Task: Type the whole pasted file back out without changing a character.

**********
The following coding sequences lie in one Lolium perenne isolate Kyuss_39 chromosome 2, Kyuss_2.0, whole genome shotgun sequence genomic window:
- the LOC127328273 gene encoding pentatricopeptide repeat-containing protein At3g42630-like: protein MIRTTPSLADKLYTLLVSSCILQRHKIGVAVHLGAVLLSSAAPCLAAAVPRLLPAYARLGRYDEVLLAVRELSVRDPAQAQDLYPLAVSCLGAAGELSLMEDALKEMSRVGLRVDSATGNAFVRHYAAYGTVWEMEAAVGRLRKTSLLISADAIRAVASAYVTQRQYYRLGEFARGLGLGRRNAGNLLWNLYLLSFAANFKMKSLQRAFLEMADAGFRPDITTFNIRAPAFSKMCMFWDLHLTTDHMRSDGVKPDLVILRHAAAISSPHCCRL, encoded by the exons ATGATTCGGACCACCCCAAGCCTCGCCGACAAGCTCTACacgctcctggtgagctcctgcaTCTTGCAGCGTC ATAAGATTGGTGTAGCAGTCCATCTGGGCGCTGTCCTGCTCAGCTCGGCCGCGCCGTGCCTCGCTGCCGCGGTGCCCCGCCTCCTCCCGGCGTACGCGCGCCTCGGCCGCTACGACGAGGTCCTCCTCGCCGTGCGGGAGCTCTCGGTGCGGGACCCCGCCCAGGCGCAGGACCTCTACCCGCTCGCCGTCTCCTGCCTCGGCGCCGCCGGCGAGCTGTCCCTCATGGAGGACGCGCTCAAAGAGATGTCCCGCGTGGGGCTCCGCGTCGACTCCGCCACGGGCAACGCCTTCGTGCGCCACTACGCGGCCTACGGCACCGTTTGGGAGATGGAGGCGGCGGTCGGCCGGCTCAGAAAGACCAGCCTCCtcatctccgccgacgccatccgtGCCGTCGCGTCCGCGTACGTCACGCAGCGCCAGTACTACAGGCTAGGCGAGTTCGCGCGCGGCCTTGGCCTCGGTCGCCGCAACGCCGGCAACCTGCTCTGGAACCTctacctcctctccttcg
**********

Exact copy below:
The following coding sequences lie in one Lolium perenne isolate Kyuss_39 chromosome 2, Kyuss_2.0, whole genome shotgun sequence genomic window:
- the LOC127328273 gene encoding pentatricopeptide repeat-containing protein At3g42630-like: protein MIRTTPSLADKLYTLLVSSCILQRHKIGVAVHLGAVLLSSAAPCLAAAVPRLLPAYARLGRYDEVLLAVRELSVRDPAQAQDLYPLAVSCLGAAGELSLMEDALKEMSRVGLRVDSATGNAFVRHYAAYGTVWEMEAAVGRLRKTSLLISADAIRAVASAYVTQRQYYRLGEFARGLGLGRRNAGNLLWNLYLLSFAANFKMKSLQRAFLEMADAGFRPDITTFNIRAPAFSKMCMFWDLHLTTDHMRSDGVKPDLVILRHAAAISSPHCCRL, encoded by the exons ATGATTCGGACCACCCCAAGCCTCGCCGACAAGCTCTACacgctcctggtgagctcctgcaTCTTGCAGCGTC ATAAGATTGGTGTAGCAGTCCATCTGGGCGCTGTCCTGCTCAGCTCGGCCGCGCCGTGCCTCGCTGCCGCGGTGCCCCGCCTCCTCCCGGCGTACGCGCGCCTCGGCCGCTACGACGAGGTCCTCCTCGCCGTGCGGGAGCTCTCGGTGCGGGACCCCGCCCAGGCGCAGGACCTCTACCCGCTCGCCGTCTCCTGCCTCGGCGCCGCCGGCGAGCTGTCCCTCATGGAGGACGCGCTCAAAGAGATGTCCCGCGTGGGGCTCCGCGTCGACTCCGCCACGGGCAACGCCTTCGTGCGCCACTACGCGGCCTACGGCACCGTTTGGGAGATGGAGGCGGCGGTCGGCCGGCTCAGAAAGACCAGCCTCCtcatctccgccgacgccatccgtGCCGTCGCGTCCGCGTACGTCACGCAGCGCCAGTACTACAGGCTAGGCGAGTTCGCGCGCGGCCTTGGCCTCGGTCGCCGCAACGCCGGCAACCTGCTCTGGAACCTctacctcctctccttcg